Canadian magnesium producer MagIndustries Corp. reports its MagEnergy Inc. subsidiary has nearly completed refurbishment of a 168-MW generating unit of the 1,424-MW Inga 2 hydroelectric project in the Democratic Republic of Congo (DRC).
MagEnergy has been performing Phase 1 rehab of the project on the Congo River, including emergency repairs to several turbines and refurbishment of the previously non-functioning 168-MW turbine. (HNN 4/7/08)
In a statement of year-end results, MagIndustries said MagEnergy has completed about 90 percent of the work necessary to refurbish turbine G23, the first contract at Inga 2.
ï¿½MagEnergy is close to completing its initial Phase 1 refurbishment project and the sale of the energy generated from that project will make a solid contribution to the company’s results,ï¿½ MagIndustries said. ï¿½Revenues from the sale of 84 MW, representing 50 percent of the fully restored 168-MW capacity, will potentially be generated by late 2009.ï¿½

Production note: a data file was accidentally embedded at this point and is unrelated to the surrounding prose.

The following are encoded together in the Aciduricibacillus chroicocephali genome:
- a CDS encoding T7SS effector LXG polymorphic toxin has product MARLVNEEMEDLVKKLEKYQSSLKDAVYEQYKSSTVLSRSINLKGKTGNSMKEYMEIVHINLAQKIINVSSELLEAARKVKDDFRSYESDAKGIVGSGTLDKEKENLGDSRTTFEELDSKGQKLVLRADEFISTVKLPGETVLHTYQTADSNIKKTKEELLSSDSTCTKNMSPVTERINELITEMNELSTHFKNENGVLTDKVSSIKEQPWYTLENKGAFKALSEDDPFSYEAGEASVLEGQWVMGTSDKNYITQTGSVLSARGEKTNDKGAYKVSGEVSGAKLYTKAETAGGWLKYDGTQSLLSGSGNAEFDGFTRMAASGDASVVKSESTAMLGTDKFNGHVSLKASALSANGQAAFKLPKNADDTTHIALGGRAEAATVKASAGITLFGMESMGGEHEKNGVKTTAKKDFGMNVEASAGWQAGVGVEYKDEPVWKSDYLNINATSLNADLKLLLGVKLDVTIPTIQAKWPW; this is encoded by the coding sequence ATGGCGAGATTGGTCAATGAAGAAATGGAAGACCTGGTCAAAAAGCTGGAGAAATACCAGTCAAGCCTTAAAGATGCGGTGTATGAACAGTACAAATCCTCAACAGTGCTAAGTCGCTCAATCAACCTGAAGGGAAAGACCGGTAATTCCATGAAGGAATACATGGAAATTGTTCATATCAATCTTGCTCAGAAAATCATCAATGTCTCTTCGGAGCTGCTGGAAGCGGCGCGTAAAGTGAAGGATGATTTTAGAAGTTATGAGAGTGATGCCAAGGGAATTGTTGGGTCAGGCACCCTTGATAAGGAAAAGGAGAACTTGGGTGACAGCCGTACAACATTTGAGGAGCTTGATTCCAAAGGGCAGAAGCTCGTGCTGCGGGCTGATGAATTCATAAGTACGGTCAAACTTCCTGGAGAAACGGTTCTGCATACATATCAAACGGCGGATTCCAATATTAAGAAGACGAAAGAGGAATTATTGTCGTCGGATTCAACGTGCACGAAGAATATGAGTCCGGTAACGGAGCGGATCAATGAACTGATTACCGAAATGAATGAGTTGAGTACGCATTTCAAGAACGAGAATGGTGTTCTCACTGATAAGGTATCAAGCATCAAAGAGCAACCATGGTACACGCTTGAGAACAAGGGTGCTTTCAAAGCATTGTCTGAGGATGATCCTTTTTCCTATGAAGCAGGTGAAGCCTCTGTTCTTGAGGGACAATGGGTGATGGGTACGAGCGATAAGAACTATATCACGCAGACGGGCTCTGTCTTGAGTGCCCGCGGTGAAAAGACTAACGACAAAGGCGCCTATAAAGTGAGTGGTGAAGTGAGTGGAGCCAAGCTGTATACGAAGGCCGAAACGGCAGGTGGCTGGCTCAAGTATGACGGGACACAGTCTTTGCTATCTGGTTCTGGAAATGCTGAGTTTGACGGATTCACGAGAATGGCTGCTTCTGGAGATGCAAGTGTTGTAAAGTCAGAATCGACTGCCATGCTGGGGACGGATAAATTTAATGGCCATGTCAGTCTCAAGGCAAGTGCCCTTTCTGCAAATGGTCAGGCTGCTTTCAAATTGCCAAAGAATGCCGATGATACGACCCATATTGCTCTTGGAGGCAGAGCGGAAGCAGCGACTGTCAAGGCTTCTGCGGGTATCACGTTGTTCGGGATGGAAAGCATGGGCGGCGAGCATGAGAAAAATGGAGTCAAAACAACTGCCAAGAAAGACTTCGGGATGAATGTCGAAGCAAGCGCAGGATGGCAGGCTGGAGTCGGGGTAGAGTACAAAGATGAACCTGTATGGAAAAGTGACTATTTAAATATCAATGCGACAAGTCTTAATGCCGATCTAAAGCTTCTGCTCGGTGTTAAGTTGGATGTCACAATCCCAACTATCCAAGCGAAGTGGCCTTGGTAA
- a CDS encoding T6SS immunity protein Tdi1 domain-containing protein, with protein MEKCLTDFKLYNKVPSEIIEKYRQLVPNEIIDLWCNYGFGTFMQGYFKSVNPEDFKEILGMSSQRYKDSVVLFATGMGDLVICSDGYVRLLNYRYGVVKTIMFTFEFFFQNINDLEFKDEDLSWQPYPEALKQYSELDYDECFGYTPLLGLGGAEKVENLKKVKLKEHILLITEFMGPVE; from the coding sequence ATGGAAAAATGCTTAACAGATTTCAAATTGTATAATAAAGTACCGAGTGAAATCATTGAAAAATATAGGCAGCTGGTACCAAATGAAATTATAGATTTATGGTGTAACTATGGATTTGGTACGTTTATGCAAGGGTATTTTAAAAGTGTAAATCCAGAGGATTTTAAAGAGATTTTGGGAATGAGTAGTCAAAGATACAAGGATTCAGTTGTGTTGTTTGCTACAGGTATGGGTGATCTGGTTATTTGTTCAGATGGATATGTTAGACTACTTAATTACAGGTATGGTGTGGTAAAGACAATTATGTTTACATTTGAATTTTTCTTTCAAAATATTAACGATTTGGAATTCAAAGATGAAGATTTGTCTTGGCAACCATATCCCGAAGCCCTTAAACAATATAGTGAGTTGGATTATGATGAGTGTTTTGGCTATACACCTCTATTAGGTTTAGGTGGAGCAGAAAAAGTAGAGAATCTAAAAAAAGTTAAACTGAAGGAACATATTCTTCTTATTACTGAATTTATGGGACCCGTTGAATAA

In February 2008, DRC Prime Minister Antoine Gizenga endorsed a proposal by MagEnergy to perform Phase 2 rehabilitation of Inga 2. The estimated US$110 million Phase 2 program would rehabilitate an additional four turbines at eight-unit Inga 2, to restore them to operation over five years.
Under an agreement with the DRC utility, Societe Nationale d’Electricite, MagEnergy is leading refurbishment of the project with partner Industrial Development Corp. of South Africa.
Currently, the 350-MW Inga 1 and 1,424-MW Inga 2 produce a total of only 500 MW due to lack of maintenance. MagEnergy and IDC, which holds 30 percent interest in Phase 1 and 15 percent of Phase 2, plan to restore a significant portion of the lost generation under a public-private partnership.
Last year, the five-nation Western Power Corridor Co. (Pty) Ltd. (Westcor) launched development of the 4,300-MW Inga 3 project with a solicitation for advisers, consultants, and operational staff. (HNN 2/21/08) Inga 1 and 2 are the keystone of a proposal by DRC and its neighbors to invest up to US$40 billion to expand the Inga complex to a target capacity of 40,000 MW.